Chief Investigators: Rod Hunt (Murdoch Children’s Research Institute), Ian Wright, Karen Simmer (University of Western Australia), Terrie Inder (Brigham & Women’s Hospital, USA), David Osborn (RPA Hospital), Nadia Badawi, Paul Colditz (University of Queensland), Jeanie Cheong (MCRI), Helen Liley (University of Queensland)

Seizures in the newborn infant are common and may be harmful to the developing brain. They are not always recognised. This study investigates whether or not treating all seizures detected using a bedside brain activity monitor improves developmental outcome, compared to just treating seizures that doctors recognise.

Completed Projects

Clinical and neuroimaging findings in a retrospective study of children with cerebral palsy associated with congenital cytomegalovirus infection

Primary investigators: Hayley Smithers-Sheedy (Cerebral Palsy Alliance), Camille Raynes-Greenow (University of Sydney), Nadia Badawi (Cerebral Palsy Alliance), Sue Reid (Murdoch Children’s Research Institute), Elaine Meehan (Murdoch Children’s Research Institute), Catherine Gibson (University of Adelaide), Russell Dale (University of Sydney), Cheryl Jones (University of Sydney)

Congenital cytomegalovirus (cCMV) is a contributing cause of neurodevelopmental disabilities including cerebral palsy.

This study described the clinico-radiological profile of children with cerebral palsy and associated cCMV infection. Data was available for children: with cerebral palsy and laboratory confirmed cCMV as reported to the Australian Cerebral Palsy Register; who were born in South Australia and Victoria from 1993-2006; with evidence of confirmed/probable cCMV infection; and with magnetic resonance imaging and/or computerized tomography reports. Clinical details and neuroimaging findings were reported.

Smithers-Sheedy, H., C. Raynes-Greenow, N. Badawi, S. Reid, E. Meehan, C. Gibson, R. C. Dale and C. Jones (2014). “Clinical and neuroimaging findings in children with cerebral palsy associated with congenital cytomegalovirus. Dev Med Child Neurol 56(S5): 69-70.

Congenital cytomegalovirus is associated with severe forms of cerebral palsy and female sex in a retrospective population-based study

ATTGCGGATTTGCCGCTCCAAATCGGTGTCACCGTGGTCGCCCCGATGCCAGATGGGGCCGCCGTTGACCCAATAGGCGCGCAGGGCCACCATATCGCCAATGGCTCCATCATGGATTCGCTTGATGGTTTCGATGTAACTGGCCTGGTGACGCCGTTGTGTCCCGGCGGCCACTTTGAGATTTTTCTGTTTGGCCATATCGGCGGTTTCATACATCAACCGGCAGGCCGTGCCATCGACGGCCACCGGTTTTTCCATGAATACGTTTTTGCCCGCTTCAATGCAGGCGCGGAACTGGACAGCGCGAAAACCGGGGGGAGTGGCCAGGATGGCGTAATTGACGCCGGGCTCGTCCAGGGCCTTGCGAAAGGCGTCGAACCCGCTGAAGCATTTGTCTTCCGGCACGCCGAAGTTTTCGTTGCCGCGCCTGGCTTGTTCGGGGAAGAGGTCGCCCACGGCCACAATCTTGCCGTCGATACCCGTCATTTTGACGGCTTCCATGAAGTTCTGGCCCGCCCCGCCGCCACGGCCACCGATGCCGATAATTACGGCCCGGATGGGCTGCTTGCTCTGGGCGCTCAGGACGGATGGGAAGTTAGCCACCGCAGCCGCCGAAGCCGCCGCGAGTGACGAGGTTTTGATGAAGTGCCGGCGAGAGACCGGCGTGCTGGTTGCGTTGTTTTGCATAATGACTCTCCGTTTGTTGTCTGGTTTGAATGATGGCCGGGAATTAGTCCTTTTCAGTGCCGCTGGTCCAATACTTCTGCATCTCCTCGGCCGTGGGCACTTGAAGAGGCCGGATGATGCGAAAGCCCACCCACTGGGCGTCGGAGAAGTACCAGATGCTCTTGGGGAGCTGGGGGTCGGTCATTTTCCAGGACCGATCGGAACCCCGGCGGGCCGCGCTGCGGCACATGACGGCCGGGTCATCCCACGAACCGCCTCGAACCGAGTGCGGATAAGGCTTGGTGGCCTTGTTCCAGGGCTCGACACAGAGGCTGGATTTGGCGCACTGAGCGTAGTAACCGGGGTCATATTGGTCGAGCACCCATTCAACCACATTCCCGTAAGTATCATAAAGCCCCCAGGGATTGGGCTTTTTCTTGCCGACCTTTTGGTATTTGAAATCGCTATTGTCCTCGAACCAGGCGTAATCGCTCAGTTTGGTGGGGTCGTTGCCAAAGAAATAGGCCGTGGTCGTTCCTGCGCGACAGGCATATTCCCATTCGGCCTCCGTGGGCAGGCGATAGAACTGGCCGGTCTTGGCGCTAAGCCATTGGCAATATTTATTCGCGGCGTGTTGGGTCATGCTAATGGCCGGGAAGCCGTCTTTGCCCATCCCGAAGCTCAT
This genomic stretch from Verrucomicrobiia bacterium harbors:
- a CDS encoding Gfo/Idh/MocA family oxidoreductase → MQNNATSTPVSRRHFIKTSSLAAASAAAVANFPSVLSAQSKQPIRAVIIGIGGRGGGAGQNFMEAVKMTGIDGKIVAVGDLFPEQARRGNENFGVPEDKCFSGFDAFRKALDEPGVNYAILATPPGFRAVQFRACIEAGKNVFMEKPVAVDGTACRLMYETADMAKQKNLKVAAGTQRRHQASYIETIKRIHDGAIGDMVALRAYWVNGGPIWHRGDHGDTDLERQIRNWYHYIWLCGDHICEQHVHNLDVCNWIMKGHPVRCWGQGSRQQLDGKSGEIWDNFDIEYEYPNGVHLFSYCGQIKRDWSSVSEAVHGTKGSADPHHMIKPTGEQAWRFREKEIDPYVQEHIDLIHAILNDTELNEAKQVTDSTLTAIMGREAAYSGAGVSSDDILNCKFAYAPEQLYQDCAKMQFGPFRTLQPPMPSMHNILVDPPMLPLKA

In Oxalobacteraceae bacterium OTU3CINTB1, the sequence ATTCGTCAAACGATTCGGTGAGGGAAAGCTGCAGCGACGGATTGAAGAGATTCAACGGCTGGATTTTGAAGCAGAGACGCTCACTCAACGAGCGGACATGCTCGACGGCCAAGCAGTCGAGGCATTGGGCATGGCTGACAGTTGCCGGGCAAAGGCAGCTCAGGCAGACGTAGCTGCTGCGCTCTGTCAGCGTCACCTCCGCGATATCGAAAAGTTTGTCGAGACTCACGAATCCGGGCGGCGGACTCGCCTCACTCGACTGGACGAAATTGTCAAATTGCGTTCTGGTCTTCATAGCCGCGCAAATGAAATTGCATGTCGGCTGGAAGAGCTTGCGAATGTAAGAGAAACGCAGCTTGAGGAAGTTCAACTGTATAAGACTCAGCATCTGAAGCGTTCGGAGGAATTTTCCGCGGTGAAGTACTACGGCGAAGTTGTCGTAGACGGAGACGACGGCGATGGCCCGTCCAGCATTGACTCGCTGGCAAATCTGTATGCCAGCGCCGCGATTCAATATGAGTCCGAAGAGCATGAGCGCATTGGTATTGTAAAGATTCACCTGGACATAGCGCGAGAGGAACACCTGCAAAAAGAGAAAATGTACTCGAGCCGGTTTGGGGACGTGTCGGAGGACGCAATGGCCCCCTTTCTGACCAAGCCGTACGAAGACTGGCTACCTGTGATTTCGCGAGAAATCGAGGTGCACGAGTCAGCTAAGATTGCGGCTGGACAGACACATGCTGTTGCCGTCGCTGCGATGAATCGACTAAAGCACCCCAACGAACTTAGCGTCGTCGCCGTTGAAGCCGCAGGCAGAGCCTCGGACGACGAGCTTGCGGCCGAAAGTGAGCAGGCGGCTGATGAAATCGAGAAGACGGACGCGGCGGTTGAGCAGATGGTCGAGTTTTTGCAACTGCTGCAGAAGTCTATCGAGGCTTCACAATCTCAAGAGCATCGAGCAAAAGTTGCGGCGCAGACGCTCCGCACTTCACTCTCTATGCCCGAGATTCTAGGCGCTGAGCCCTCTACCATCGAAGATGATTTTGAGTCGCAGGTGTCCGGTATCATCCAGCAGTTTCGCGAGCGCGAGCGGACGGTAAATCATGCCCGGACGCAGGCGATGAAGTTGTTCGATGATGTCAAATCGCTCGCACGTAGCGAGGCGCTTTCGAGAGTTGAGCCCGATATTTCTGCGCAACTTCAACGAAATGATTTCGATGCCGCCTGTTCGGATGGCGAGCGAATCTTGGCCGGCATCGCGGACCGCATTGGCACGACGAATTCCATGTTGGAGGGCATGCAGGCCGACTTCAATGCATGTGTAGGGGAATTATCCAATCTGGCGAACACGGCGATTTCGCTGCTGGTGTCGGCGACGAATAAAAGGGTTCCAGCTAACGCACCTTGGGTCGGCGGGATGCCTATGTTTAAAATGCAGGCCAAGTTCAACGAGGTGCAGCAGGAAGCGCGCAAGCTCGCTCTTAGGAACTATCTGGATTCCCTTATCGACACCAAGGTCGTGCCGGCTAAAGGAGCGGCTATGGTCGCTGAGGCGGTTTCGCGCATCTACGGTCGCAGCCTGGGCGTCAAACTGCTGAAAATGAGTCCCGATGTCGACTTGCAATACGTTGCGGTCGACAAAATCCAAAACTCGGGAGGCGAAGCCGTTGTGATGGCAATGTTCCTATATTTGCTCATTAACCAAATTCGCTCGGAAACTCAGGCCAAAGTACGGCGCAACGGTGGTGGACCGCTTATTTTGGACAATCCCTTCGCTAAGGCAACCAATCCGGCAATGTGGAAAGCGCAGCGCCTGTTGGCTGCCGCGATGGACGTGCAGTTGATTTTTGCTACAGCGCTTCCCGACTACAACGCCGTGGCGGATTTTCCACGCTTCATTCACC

Primary investigators: Hayley Smithers-Sheedy (Cerebral Palsy Alliance), Camille Raynes-Greenow (University of Sydney), Nadia Badawi(Cerebral Palsy Alliance), Sarah McIntyre (Cerebral Palsy Alliance) Cheryl Jones (University of Sydney), The Australian Cerebral Palsy Register Group

Congenital cytomegalovirus (cCMV) infection can result in poor outcomes including cerebral palsy. The aim of this study was to describe the incidence and comorbidities of cerebral palsy reported to the Australian Cerebral Palsy Register (ACPR) as attributed to cCMV infection. This was a retrospective population-based study: cases were drawn from Australian state cerebral palsy registers with population level ascertainment, 1993 to 2003 (n=2265).

Clinical data were extracted and cases with cCMV reported as a known cause were compared with cases where cCMV was not reported.

Smithers-Sheedy H, Raynes-Greenow C, Badawi N, McIntyre S, Jones CA. Congenital cytomegalovirus is associated with severe forms of cerebral palsy and female sex in a retrospective population-based study. Dev Med Child Neurol. 2014. Epub 2014/04/23

A genomic basis for cerebral palsy – studies on a large Australian cohort

Primary investigators: Alastair MacLennan (University of Adelaide), Catherine Gibson (University of Adelaide), Paul Goldwater (Children’s, Youth and Women’s Health Service, Adelaide), Michael O’Callahan (University of Adelaide)